‘Impeachment: American Crime Story’ Pulls the Curtain on the Clinton-Lewinsky Scandal
“Impeachment” digs into all of the muck and human farce of the Clinton-Lewinsky scandal, finding all the necessary ingredients for lurid melodrama. This is the latest entry in “American Crime Story,” the anthology series helmed by producer Ryan Murphy that has reframed tales of corruption, trembling psyches and base impulses from the TV-obsessed 1990s. Murphy was almost born to dramatize this material, because as the last four years have demonstrated, politics and mad showmanship are now kindred spirits in America. The brilliance of his approach is that every story covered connects to how we got to where we are today, in obvious and subtle ways. The Lewinsky affair somehow swirls together our ongoing culture wars and media obsessions. If JFK was linked to movie stars, soldiers of fortune and dashed dreams, the Clinton White House leads us to disgruntled, lonely office workers, bitter backwoods encounters, zealous right-wingers and sex-obsessed tabloids.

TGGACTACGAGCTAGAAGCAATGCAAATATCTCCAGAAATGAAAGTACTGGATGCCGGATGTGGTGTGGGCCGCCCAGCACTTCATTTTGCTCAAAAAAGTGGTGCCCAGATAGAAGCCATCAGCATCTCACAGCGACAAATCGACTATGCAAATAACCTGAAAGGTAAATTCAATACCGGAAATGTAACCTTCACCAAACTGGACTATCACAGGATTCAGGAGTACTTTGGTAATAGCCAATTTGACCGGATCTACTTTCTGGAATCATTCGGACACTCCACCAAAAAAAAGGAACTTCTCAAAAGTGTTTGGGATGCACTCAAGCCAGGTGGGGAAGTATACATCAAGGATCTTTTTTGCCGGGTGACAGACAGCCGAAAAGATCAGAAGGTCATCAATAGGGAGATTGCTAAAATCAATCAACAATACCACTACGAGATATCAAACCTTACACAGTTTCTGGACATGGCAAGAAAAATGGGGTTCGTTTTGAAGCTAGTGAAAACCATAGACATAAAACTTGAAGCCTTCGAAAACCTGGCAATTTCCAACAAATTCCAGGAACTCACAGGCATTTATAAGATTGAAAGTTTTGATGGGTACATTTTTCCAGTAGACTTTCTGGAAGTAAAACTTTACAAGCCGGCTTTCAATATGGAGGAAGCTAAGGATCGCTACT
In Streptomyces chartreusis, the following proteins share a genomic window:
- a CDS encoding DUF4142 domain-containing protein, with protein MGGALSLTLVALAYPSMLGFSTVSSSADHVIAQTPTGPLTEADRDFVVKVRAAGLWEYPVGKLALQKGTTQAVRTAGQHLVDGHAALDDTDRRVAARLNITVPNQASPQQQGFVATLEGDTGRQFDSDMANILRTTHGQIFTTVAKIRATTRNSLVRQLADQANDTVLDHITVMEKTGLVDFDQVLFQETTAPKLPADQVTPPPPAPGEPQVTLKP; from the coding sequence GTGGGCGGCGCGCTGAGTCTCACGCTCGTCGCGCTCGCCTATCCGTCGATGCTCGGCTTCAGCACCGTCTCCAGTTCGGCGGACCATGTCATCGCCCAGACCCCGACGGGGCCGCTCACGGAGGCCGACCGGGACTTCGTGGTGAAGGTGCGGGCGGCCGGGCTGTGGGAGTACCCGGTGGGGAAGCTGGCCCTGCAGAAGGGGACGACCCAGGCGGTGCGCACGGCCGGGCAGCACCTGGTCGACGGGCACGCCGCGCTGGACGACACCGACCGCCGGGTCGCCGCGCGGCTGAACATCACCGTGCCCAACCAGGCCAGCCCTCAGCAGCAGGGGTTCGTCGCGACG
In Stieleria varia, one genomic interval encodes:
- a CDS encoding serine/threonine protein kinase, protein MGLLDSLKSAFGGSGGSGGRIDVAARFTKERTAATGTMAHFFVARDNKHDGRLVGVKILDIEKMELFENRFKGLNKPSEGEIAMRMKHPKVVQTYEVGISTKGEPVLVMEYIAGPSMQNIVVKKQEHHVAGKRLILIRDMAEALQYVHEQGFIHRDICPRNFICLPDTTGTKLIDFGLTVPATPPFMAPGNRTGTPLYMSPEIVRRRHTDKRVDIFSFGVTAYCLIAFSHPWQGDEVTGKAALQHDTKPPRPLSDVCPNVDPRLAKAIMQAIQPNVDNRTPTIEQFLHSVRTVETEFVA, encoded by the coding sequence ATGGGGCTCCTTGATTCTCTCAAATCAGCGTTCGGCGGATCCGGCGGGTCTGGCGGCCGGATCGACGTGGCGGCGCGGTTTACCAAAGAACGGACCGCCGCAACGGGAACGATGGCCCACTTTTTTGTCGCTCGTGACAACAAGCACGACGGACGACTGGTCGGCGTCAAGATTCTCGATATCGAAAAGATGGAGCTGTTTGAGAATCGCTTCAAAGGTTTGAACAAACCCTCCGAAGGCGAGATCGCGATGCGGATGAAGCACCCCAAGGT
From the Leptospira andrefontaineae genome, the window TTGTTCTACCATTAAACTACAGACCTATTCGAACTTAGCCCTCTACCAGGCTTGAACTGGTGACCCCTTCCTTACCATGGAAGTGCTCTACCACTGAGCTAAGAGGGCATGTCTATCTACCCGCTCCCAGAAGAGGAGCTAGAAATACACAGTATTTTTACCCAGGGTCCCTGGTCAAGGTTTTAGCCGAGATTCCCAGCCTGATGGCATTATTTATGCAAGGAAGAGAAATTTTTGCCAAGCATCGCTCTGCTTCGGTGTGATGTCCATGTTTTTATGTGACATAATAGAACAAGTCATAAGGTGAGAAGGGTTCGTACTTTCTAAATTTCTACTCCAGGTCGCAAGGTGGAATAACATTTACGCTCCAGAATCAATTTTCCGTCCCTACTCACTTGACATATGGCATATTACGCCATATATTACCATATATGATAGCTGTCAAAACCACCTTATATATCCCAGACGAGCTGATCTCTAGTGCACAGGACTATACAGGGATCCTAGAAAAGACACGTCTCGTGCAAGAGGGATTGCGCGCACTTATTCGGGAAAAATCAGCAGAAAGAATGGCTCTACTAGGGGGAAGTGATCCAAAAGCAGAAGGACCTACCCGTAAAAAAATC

It all begins with a phone call in January 1998, as Monica Lewinsky (Beanie Feldstein) is called by friend Linda Tripp (Sarah Paulson) to meet at a Pentagon City food court. Waiting to scoop her up with Tripp are FBI agents who take her to meet with men connected to the special counsel headed by Ken Starr. Most viewers know where this is headed, but before that the show goes back to the beginning, in 1993, when Tripp was living on the inflated ego of working for White House counsel Bernie Nussbaum (Kevin Pollack). There is tension in the West Wing over Whitewater, the real estate scandal implicating President Bill Clinton (Clive Owen) and First Lady Hillary Clinton (Edie Falco). White House counsel Vince Foster is feeling the pressure from another scandal involving the WH Travel Office and the misuse of funds. After Tripp tries to cheer him up with lunch, Foster leaves and commits suicide. A shakeup in the office results in Nussbaum resigning and Tripp being transferred to the Pentagon, against her will, and she sits in misery, wishing someone would take her seriously as an insider. Then, in 1996, Lewinsky arrives as a former White House intern given a rather cushy job for a 23-year-old at the Pentagon. With expert snooping, it dawns on Tripp that Lewinsky is hiding something from her time near the already notorious Bill Clinton. Hints of what’s to come land when Paula Jones (Annaleigh Ashford), publicly accuses Clinton of sexual harassment.